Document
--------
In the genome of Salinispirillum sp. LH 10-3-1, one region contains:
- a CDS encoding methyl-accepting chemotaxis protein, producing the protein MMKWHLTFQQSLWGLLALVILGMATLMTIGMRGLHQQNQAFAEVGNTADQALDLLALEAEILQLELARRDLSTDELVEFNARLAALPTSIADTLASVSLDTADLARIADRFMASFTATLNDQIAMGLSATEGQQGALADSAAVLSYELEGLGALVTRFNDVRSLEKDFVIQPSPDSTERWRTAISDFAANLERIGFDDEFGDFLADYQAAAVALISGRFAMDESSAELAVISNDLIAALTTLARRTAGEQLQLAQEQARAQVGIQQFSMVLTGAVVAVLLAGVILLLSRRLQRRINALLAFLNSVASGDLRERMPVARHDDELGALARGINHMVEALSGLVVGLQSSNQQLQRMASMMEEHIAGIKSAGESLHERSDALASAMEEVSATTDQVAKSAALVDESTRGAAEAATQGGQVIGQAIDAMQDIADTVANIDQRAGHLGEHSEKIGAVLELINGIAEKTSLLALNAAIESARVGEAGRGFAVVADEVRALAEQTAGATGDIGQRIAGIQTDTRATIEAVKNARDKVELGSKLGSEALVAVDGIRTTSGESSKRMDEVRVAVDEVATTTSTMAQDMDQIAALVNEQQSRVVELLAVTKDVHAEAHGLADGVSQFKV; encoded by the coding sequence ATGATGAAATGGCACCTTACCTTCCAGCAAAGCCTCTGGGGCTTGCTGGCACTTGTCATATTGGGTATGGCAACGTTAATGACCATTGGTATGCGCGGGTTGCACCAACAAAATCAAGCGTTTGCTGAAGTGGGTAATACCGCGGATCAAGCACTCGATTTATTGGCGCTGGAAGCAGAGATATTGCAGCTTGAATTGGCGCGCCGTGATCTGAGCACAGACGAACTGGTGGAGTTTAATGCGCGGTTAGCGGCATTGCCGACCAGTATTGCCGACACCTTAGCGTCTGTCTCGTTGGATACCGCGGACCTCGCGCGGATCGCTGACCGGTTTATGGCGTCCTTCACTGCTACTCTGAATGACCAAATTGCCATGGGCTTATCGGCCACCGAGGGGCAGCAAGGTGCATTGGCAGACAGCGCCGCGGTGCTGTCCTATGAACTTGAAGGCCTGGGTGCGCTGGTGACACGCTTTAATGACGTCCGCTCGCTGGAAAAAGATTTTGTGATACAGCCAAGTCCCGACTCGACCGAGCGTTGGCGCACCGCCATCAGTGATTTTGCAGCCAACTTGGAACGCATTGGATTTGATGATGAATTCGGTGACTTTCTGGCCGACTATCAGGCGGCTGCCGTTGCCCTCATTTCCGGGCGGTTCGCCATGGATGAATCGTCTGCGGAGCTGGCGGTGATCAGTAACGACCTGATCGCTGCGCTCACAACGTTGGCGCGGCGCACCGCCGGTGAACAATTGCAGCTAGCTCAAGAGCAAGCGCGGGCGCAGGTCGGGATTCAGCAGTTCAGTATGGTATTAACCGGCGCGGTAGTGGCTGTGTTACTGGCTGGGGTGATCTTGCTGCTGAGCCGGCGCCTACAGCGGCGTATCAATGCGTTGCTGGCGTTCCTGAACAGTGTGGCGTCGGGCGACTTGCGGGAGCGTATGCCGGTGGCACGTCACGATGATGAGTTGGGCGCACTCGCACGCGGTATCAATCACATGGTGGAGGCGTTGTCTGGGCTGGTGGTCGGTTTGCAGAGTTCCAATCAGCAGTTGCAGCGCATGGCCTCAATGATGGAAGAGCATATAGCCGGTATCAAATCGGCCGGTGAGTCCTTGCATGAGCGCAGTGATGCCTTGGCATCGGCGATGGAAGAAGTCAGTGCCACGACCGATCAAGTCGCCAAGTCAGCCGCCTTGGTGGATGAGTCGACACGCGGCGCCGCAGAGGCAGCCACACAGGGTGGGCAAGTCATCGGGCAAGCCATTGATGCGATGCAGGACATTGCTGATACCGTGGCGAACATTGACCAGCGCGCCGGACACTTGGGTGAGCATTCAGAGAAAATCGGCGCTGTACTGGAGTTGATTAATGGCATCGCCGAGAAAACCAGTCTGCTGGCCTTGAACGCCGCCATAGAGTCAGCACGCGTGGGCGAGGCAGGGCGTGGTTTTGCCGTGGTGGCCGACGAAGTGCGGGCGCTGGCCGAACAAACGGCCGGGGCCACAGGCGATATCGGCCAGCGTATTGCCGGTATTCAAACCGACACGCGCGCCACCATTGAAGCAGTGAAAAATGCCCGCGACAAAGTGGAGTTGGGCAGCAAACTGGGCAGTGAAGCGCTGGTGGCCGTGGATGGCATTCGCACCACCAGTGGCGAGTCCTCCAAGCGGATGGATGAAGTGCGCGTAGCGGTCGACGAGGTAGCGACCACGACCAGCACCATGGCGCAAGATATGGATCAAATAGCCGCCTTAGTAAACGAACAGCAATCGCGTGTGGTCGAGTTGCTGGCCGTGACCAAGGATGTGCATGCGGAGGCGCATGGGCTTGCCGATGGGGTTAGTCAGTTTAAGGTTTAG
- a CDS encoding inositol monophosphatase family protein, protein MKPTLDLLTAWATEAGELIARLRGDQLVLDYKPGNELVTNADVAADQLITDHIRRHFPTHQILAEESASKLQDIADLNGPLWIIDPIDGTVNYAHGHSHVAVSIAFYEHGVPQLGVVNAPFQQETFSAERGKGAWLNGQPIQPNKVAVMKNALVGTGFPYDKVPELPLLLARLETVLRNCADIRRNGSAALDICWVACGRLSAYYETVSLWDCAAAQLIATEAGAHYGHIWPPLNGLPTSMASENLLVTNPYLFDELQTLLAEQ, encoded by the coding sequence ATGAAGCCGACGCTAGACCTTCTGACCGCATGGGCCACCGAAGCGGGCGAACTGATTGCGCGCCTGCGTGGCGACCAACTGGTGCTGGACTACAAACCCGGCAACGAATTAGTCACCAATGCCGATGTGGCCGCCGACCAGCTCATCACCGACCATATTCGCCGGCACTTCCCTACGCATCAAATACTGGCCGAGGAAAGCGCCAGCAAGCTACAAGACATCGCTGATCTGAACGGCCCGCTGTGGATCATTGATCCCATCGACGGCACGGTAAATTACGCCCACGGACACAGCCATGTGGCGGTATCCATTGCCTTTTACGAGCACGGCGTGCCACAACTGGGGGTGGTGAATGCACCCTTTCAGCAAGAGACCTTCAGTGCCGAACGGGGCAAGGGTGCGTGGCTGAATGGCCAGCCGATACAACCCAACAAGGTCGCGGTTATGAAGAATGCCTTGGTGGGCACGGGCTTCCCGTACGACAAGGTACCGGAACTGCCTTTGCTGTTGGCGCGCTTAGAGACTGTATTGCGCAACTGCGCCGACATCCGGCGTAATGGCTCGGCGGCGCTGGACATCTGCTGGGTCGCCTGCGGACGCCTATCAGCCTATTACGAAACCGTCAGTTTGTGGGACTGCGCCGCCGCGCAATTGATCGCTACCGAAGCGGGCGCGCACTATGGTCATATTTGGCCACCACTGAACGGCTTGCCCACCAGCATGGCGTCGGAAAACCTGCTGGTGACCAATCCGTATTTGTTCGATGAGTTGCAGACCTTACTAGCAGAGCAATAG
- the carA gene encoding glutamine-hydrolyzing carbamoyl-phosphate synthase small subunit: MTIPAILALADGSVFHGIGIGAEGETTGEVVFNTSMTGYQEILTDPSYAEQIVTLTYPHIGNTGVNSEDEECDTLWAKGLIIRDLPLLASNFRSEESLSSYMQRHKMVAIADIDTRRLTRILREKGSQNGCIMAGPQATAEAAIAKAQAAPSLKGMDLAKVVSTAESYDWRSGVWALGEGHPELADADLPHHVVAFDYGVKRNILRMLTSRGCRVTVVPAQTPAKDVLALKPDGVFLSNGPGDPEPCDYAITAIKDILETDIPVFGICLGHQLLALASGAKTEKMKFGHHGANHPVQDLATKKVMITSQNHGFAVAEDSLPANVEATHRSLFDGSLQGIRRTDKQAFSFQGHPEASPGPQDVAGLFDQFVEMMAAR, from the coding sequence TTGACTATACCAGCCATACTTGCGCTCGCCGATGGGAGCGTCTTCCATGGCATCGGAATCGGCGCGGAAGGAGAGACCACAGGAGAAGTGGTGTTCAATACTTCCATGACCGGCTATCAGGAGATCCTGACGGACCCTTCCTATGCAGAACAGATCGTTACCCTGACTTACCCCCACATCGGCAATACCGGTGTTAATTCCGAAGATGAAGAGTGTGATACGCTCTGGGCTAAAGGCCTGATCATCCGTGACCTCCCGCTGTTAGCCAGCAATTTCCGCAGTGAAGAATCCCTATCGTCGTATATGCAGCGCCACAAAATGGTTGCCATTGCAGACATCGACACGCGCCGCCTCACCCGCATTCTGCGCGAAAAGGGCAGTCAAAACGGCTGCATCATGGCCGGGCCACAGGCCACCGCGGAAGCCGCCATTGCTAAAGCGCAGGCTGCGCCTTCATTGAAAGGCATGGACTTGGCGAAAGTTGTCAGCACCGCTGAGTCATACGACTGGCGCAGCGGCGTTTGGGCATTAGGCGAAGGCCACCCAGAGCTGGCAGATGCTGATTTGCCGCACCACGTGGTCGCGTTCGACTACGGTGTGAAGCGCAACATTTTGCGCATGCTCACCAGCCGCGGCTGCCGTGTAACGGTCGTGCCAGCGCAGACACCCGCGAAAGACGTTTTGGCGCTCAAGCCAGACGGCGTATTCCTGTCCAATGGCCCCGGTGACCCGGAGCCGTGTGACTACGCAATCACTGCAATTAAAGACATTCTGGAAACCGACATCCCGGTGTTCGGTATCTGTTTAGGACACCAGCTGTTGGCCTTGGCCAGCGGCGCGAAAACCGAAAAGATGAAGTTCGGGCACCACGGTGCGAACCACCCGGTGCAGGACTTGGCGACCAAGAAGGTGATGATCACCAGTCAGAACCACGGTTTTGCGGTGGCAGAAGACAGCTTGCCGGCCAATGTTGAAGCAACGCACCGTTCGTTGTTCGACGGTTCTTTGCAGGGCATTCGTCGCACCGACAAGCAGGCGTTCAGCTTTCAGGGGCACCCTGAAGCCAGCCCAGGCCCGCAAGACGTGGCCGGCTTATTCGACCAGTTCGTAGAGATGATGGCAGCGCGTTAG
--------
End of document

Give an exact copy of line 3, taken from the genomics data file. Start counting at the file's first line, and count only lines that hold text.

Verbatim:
- a CDS encoding inositol monophosphatase family protein, protein MKPTLDLLTAWATEAGELIARLRGDQLVLDYKPGNELVTNADVAADQLITDHIRRHFPTHQILAEESASKLQDIADLNGPLWIIDPIDGTVNYAHGHSHVAVSIAFYEHGVPQLGVVNAPFQQETFSAERGKGAWLNGQPIQPNKVAVMKNALVGTGFPYDKVPELPLLLARLETVLRNCADIRRNGSAALDICWVACGRLSAYYETVSLWDCAAAQLIATEAGAHYGHIWPPLNGLPTSMASENLLVTNPYLFDELQTLLAEQ, encoded by the coding sequence ATGAAGCCGACGCTAGACCTTCTGACCGCATGGGCCACCGAAGCGGGCGAACTGATTGCGCGCCTGCGTGGCGACCAACTGGTGCTGGACTACAAACCCGGCAACGAATTAGTCACCAATGCCGATGTGGCCGCCGACCAGCTCATCACCGACCATATTCGCCGGCACTTCCCTACGCATCAAATACTGGCCGAGGAAAGCGCCAGCAAGCTACAAGACATCGCTGATCTGAACGGCCCGCTGTGGATCATTGATCCCATCGACGGCACGGTAAATTACGCCCACGGACACAGCCATGTGGCGGTATCCATTGCCTTTTACGAGCACGGCGTGCCACAACTGGGGGTGGTGAATGCACCCTTTCAGCAAGAGACCTTCAGTGCCGAACGGGGCAAGGGTGCGTGGCTGAATGGCCAGCCGATACAACCCAACAAGGTCGCGGTTATGAAGAATGCCTTGGTGGGCACGGGCTTCCCGTACGACAAGGTACCGGAACTGCCTTTGCTGTTGGCGCGCTTAGAGACTGTATTGCGCAACTGCGCCGACATCCGGCGTAATGGCTCGGCGGCGCTGGACATCTGCTGGGTCGCCTGCGGACGCCTATCAGCCTATTACGAAACCGTCAGTTTGTGGGACTGCGCCGCCGCGCAATTGATCGCTACCGAAGCGGGCGCGCACTATGGTCATATTTGGCCACCACTGAACGGCTTGCCCACCAGCATGGCGTCGGAAAACCTGCTGGTGACCAATCCGTATTTGTTCGATGAGTTGCAGACCTTACTAGCAGAGCAATAG